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Afro Samurai


Dark blue icons of video game controllers on a light blue background
Image credit: Eurogamer

"With no multiplayer modes at all, no elaborate systems and nothing cluttering up the screen, Afro Samurai is a minimal game, as sparse and hypnotically repetitive as RZA's beats," we wrote when we previewed it back in December. "It puts what it does best front and centre: easy, moreish slaughter, spectacular graphics, and a strongly individual licence supported by some top-drawer voice-work.

"Afro Samurai has the gratifying shallowness of many licensed games - but unlike those others, it also boasts a perfect marriage of form and function," we ventured.

Be careful what you wish for.

Re-playing the first half-hour of this spin-off from the Samuel Jackson-voiced genre-clash anime series, the same happy thoughts occurred to us. First, it's a stunningly good-looking game, put together with a care and sense of style quite foreign to your average production-line brawler. The cel-shading is sharp, the colour palette warm and refined, Afro and the other characters drip cool and charisma (their stoic, squinting faces wisely untroubled by any attempt at lip-syncing).

The animation isn't top-drawer but it's only one or two down, and boy is it fast and fluid, the titular swordsman pirouetting through combos and darting between enemies with an easy grace matched by the effortless dramatic cuts, crash-zooms, and slow-mo transitions of the camera. The environments aren't huge and they can be plain, but their simple style works perfectly with the cel-shading and the dynamic characters.

Second, it initially offers the good kind of button-mashing, rewarding mindless, repetitive input with spectacular and varied output. Afro Samurai is a simple hackandslash in which you tap out kick, light attack and heavy attack combos to keep enemies at bay - usually at least three at a time - and then bloodily dismember them. You also get a jump, a pretty inviolable block, and Focus, which is charged up by executing combos. Focus can be spent in quick bursts of slow-mo that allow precisely-targeted slashes for chopping bits off people. Alternatively, you can save it and blow it all on Over-Focus - a period of fantastically gory one-shot kills, great for mowing down large crowds.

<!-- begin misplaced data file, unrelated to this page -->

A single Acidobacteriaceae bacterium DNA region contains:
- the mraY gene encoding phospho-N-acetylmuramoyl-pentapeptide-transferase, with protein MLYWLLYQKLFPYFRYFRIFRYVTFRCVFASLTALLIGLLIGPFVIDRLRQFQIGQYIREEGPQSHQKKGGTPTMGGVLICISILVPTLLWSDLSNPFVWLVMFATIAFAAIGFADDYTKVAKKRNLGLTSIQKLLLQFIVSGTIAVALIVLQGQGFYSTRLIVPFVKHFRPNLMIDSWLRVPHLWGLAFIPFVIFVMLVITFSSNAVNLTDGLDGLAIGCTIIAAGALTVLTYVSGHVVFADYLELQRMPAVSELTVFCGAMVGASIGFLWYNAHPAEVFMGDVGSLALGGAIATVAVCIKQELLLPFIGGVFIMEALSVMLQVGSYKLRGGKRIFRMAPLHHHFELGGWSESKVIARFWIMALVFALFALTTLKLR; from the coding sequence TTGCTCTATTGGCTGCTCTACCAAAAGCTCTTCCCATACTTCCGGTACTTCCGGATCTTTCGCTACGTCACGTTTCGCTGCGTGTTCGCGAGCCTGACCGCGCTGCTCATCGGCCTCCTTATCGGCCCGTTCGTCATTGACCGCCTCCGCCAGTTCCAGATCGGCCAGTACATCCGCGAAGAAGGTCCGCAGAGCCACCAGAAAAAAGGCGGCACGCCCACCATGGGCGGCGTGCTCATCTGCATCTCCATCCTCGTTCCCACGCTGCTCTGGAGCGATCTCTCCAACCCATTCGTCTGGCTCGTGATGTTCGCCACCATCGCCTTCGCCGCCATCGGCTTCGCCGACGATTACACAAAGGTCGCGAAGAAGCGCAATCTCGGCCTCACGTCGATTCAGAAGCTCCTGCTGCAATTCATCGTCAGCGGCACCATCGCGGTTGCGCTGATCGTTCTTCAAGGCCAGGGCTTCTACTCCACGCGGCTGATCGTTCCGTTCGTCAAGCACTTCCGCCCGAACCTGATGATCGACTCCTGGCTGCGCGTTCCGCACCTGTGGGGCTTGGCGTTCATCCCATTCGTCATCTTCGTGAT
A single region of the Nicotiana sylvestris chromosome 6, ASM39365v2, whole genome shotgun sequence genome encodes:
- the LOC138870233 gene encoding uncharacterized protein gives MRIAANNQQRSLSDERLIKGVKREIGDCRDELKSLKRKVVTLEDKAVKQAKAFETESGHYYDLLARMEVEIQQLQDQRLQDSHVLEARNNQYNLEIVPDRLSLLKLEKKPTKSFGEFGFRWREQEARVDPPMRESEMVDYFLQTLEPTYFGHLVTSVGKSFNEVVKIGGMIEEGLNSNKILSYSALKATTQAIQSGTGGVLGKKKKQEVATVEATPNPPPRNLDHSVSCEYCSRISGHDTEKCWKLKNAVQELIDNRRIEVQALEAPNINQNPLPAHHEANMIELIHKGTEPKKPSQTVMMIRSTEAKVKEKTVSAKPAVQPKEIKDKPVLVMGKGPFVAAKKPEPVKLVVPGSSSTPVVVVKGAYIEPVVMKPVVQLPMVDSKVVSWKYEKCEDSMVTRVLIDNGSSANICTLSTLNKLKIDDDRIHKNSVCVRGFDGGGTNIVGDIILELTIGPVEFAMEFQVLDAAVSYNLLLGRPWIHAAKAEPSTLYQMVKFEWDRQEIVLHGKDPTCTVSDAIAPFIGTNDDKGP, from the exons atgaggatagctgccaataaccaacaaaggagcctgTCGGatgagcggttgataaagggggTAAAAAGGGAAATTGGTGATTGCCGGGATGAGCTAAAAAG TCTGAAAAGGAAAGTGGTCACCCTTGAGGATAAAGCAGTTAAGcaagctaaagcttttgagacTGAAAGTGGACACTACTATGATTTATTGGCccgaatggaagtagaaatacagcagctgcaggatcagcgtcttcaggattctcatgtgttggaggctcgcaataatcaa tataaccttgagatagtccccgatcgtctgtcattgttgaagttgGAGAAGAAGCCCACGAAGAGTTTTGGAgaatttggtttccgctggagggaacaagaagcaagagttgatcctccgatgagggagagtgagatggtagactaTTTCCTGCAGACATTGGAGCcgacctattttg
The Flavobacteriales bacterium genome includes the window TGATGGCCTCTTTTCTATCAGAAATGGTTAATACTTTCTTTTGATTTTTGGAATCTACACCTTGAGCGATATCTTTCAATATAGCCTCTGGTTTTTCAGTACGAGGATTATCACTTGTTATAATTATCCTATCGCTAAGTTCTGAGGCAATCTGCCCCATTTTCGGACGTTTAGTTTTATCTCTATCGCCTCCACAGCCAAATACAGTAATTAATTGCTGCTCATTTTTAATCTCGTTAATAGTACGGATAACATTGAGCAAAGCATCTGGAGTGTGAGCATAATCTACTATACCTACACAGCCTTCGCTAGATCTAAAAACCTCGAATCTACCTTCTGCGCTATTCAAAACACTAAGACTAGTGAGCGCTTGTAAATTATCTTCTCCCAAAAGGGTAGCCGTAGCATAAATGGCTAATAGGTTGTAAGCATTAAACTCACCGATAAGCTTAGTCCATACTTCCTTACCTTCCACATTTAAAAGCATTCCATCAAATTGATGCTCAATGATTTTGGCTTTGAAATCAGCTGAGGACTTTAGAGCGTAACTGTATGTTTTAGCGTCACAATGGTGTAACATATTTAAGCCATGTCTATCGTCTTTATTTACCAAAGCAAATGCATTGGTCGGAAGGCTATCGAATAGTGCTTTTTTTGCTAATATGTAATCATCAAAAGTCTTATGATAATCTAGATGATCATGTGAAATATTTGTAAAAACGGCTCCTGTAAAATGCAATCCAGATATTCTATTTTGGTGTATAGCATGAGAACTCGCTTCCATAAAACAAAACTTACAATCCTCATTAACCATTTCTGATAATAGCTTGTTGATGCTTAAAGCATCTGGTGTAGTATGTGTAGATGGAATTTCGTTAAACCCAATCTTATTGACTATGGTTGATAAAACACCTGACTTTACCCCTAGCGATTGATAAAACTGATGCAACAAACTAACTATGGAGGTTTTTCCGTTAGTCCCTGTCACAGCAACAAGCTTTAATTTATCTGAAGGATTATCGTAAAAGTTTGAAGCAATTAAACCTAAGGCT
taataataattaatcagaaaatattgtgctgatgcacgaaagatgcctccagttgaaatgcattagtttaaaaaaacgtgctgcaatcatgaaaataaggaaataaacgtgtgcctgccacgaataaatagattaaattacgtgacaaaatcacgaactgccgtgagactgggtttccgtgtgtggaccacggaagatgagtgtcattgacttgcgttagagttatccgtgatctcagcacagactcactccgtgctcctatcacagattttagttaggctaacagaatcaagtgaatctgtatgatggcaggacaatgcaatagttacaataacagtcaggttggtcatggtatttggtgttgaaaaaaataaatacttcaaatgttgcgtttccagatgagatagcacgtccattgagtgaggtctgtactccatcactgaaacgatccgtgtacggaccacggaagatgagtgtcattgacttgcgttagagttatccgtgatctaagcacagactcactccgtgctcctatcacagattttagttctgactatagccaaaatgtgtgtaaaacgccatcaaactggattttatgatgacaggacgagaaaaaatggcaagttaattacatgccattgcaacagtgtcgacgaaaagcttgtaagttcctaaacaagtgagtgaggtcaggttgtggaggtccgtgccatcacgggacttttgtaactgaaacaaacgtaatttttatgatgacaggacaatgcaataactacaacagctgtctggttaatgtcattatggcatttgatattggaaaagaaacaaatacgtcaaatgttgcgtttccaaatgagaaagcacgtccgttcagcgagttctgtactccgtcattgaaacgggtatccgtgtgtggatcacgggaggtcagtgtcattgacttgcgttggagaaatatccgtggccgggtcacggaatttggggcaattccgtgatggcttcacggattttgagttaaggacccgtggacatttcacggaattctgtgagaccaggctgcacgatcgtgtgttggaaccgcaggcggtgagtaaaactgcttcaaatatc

Scenes like this go quite a long way to excusing the game's flaws.

We weren't expecting more than this from Afro Samurai. To be quite honest, we didn't actually want more than this; the world already has its fair share of Devil May Cries and Ninja Gaidens, and in any case, this is a game not for gamers but for anime fans, hip-hop heads and pulp aesthetes who'll get off on its stylistic mix of Sergio Leone, Zatoichi, Cowboy Bebop, Shaft and the Wu Tang Clan. With Afro Samurai, the problem isn't in the concept, and it certainly isn't in the presentation. It's in the execution.

It might have the marriage of form and function (and an amount of upfront polish) that most other licensed games lack, but unfortunately Afro Samurai shares one of their most common flaws - an obvious lack of time, money, and attention to detail in the design. It's not that it's too short; it will provide the average gamer with 10 hours or so, and plenty more if you engage the harder Number One mode unlocked with completion. But what there is wears itself thin very quickly indeed.

There's an inordinate amount of back-tracking and reuse of locations. There's a complete lack of pacing, too. Every few minutes of gameplay are punctuated by a mini-cut-scene of some ronin in straw hats leaping out at Afro from somewhere unexpected, and it doesn't matter how stylish the split-screen cut or well-judged the stop-frame, mid-leap pause, it gets old fast. Puzzles and environmental interactions are amazingly perfunctory, and although the button-mashing splatter remains a simple pleasure throughout, it could really do with being thrown into relief by... something else. Anything at all.